Howard’s market value effectively plummeted.  The Nets realize that they have the leverage.  Teams are free to lowball the Magic, as if Howard were already a free agent and this was just a formality sign-and-trade (i.e. when LeBron was “traded” to Miami).  Will the Magic be able to recoup equal value for Howard? Of course not: a team never does with an All-NBA talent.  Will they get enough in return to validate the two seasons of being Howard’s hostage? Absolutely not.  Will they be able to get anything of value whatsoever from Brooklyn in a trade for Dwight Howard?  It seems like the answer is no here as well.  If their return haul is Brook Lopez, Damion James, Shelden Williams, Luke Walton, and three draft picks, then they would be better off making no trade at all.  Lopez will be grossly overpaid.  With all due respect to the rest of the aforementioned players, those are throwaway players who would do more harm than good going through the motions on Orlando’s roster.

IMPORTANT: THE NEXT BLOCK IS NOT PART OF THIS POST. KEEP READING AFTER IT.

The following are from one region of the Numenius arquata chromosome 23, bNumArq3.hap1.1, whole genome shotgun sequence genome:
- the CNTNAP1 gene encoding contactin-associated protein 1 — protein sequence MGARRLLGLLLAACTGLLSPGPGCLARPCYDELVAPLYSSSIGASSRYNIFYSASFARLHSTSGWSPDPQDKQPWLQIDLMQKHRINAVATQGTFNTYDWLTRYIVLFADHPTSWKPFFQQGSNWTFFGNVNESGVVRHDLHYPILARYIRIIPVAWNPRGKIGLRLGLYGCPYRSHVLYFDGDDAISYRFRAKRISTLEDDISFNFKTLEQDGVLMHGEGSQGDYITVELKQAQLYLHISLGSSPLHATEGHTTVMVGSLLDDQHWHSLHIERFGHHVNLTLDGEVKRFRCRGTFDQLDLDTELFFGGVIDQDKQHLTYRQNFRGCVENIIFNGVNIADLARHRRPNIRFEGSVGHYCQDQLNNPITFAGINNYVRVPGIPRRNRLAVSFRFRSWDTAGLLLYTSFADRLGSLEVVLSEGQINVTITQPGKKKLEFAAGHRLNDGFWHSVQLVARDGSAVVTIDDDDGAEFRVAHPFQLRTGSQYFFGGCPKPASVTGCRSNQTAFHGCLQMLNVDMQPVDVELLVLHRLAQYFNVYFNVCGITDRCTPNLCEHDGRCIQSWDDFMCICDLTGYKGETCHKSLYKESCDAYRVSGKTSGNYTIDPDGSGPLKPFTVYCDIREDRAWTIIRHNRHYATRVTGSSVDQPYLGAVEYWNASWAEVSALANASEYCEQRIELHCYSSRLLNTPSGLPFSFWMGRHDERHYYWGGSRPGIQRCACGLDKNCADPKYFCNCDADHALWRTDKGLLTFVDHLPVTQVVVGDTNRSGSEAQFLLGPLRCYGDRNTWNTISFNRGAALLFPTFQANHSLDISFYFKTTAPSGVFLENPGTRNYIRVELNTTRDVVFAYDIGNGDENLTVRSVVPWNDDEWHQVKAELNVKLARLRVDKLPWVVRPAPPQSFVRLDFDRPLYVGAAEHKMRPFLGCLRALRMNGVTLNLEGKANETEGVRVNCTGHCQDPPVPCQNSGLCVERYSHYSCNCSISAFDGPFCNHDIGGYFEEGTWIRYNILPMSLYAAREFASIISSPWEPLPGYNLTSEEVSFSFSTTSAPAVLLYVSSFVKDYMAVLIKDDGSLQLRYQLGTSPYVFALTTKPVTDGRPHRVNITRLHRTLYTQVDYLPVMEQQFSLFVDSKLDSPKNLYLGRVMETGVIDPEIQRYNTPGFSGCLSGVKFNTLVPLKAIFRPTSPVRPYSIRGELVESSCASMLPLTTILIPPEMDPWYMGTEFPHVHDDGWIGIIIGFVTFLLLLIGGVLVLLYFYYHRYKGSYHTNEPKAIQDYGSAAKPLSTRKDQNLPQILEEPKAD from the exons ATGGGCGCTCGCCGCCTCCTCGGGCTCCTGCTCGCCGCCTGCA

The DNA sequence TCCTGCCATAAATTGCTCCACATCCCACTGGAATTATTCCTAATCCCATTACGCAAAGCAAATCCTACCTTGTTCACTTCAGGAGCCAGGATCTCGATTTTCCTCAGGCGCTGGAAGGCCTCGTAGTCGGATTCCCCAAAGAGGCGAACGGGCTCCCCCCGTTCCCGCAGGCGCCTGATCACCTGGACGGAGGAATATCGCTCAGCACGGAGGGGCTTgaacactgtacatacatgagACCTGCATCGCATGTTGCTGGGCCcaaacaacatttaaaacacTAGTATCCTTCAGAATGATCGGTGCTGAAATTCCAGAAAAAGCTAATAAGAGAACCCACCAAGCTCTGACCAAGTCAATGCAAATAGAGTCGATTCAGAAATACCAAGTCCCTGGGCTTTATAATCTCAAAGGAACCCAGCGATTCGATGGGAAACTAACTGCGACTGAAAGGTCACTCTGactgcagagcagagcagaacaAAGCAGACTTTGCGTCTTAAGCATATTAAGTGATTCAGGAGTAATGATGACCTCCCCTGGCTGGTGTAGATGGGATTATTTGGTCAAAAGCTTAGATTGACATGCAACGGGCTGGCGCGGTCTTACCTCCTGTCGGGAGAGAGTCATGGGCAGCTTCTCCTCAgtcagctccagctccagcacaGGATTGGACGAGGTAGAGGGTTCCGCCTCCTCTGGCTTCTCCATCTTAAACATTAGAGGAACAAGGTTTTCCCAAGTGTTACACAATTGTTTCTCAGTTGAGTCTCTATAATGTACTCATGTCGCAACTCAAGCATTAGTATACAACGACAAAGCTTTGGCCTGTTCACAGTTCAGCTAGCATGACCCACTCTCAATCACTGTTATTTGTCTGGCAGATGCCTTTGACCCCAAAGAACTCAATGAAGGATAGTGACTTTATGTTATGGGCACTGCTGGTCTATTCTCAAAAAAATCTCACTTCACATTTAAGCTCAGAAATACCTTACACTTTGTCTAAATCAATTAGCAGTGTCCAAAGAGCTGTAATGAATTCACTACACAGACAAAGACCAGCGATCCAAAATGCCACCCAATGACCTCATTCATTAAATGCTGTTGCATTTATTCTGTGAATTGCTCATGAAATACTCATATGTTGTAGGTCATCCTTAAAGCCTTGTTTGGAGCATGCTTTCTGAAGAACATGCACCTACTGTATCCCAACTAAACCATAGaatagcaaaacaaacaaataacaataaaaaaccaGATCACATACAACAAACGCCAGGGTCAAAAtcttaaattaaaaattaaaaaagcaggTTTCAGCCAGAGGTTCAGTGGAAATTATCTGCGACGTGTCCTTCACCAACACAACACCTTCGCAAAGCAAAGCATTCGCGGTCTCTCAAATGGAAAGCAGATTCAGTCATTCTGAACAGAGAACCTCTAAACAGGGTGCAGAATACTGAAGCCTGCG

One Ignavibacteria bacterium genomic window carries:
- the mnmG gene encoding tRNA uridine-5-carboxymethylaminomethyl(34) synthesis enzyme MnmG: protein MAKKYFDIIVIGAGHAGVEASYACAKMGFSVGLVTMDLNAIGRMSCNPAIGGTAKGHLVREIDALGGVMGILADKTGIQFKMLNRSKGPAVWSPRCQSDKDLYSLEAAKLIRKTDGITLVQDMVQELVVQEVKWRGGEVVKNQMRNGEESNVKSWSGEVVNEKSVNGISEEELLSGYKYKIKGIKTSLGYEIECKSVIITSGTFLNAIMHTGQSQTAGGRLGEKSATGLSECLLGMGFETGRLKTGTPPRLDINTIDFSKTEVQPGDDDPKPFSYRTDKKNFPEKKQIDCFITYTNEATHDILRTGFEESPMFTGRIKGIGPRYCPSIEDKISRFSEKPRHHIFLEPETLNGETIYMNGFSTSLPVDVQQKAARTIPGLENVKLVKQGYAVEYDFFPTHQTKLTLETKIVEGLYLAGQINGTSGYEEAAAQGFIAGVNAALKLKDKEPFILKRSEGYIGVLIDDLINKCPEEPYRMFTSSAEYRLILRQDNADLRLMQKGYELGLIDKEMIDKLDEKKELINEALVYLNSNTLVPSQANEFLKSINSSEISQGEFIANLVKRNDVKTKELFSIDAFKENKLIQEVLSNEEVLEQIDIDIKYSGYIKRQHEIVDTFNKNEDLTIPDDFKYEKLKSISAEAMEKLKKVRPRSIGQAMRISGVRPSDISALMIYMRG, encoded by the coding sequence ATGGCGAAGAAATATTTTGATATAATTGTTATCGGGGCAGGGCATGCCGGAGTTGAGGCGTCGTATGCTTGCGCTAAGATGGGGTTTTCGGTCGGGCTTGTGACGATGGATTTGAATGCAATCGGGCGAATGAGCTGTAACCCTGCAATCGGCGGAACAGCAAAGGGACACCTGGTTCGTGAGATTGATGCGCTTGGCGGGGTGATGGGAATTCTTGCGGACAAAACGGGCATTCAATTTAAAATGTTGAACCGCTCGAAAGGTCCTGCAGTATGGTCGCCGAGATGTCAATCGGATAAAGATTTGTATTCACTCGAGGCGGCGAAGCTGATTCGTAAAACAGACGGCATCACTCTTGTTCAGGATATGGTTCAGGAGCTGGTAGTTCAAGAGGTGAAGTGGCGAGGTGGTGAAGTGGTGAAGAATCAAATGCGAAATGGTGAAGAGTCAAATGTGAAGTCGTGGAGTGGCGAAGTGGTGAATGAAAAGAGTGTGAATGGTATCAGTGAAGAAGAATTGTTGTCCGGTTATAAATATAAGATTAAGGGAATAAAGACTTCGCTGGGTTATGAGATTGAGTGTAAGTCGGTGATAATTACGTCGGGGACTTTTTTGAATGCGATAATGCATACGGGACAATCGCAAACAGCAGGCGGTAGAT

As bad as “The Decision” was after seven years with the Cavaliers (and it was awful, lest you forget), at least fans in Cleveland never had to spend time watching their superstar take the court after he made it clear he wanted out.  I can’t imagine how conflicted fans in Orlando felt about cheering Dwight dunks during the post-lockout season.  If fans in Florida were half as passionate and/or hateful as those in Cleveland, he would have been booed out of the building.  As well he should have been.  Part of the blame, of course, is on the Magic for not being wise to Howard’s true intentions, but what Howard has done is manipulate his employment agreement in order to secure a more favorable outcome for himself, harming all other parties in the process.